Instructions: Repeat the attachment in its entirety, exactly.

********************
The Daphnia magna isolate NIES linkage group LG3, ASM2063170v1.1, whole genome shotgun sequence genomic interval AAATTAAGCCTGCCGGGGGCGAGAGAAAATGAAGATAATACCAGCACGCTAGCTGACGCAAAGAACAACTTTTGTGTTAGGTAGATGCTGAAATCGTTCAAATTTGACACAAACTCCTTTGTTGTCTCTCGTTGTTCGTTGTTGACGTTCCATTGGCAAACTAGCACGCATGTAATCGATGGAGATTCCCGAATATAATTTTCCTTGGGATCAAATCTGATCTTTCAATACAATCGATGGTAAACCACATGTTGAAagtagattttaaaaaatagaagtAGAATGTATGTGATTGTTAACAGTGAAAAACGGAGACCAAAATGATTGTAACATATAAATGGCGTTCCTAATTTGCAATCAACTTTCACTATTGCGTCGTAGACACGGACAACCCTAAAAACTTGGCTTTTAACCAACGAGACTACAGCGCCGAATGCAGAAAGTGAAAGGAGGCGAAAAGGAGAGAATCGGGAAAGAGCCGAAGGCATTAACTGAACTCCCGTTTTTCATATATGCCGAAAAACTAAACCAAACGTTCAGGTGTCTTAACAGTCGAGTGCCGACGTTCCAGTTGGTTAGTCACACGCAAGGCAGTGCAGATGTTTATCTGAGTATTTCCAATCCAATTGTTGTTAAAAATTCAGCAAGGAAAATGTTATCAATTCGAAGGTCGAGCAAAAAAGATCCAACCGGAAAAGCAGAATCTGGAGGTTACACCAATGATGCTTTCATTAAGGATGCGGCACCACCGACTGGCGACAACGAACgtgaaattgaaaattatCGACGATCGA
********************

The Daphnia magna isolate NIES linkage group LG3, ASM2063170v1.1, whole genome shotgun sequence genomic interval AAATTAAGCCTGCCGGGGGCGAGAGAAAATGAAGATAATACCAGCACGCTAGCTGACGCAAAGAACAACTTTTGTGTTAGGTAGATGCTGAAATCGTTCAAATTTGACACAAACTCCTTTGTTGTCTCTCGTTGTTCGTTGTTGACGTTCCATTGGCAAACTAGCACGCATGTAATCGATGGAGATTCCCGAATATAATTTTCCTTGGGATCAAATCTGATCTTTCAATACAATCGATGGTAAACCACATGTTGAAagtagattttaaaaaatagaagtAGAATGTATGTGATTGTTAACAGTGAAAAACGGAGACCAAAATGATTGTAACATATAAATGGCGTTCCTAATTTGCAATCAACTTTCACTATTGCGTCGTAGACACGGACAACCCTAAAAACTTGGCTTTTAACCAACGAGACTACAGCGCCGAATGCAGAAAGTGAAAGGAGGCGAAAAGGAGAGAATCGGGAAAGAGCCGAAGGCATTAACTGAACTCCCGTTTTTCATATATGCCGAAAAACTAAACCAAACGTTCAGGTGTCTTAACAGTCGAGTGCCGACGTTCCAGTTGGTTAGTCACACGCAAGGCAGTGCAGATGTTTATCTGAGTATTTCCAATCCAATTGTTGTTAAAAATTCAGCAAGGAAAATGTTATCAATTCGAAGGTCGAGCAAAAAAGATCCAACCGGAAAAGCAGAATCTGGAGGTTACACCAATGATGCTTTCATTAAGGATGCGGCACCACCGACTGGCGACAACGAACgtgaaattgaaaattatCGACGATCGA